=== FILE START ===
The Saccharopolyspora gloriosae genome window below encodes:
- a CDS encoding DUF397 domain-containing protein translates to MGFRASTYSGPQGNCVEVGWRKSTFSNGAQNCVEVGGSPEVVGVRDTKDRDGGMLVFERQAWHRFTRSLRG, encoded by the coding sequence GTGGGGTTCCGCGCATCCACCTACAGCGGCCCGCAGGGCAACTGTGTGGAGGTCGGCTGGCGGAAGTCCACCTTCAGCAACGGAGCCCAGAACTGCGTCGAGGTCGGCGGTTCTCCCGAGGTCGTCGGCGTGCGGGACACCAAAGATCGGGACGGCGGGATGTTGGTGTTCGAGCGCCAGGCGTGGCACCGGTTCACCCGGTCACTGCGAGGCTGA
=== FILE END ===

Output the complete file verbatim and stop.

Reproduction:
The Saccharopolyspora gloriosae genome window below encodes:
- a CDS encoding DUF397 domain-containing protein translates to MGFRASTYSGPQGNCVEVGWRKSTFSNGAQNCVEVGGSPEVVGVRDTKDRDGGMLVFERQAWHRFTRSLRG, encoded by the coding sequence GTGGGGTTCCGCGCATCCACCTACAGCGGCCCGCAGGGCAACTGTGTGGAGGTCGGCTGGCGGAAGTCCACCTTCAGCAACGGAGCCCAGAACTGCGTCGAGGTCGGCGGTTCTCCCGAGGTCGTCGGCGTGCGGGACACCAAAGATCGGGACGGCGGGATGTTGGTGTTCGAGCGCCAGGCGTGGCACCGGTTCACCCGGTCACTGCGAGGCTGA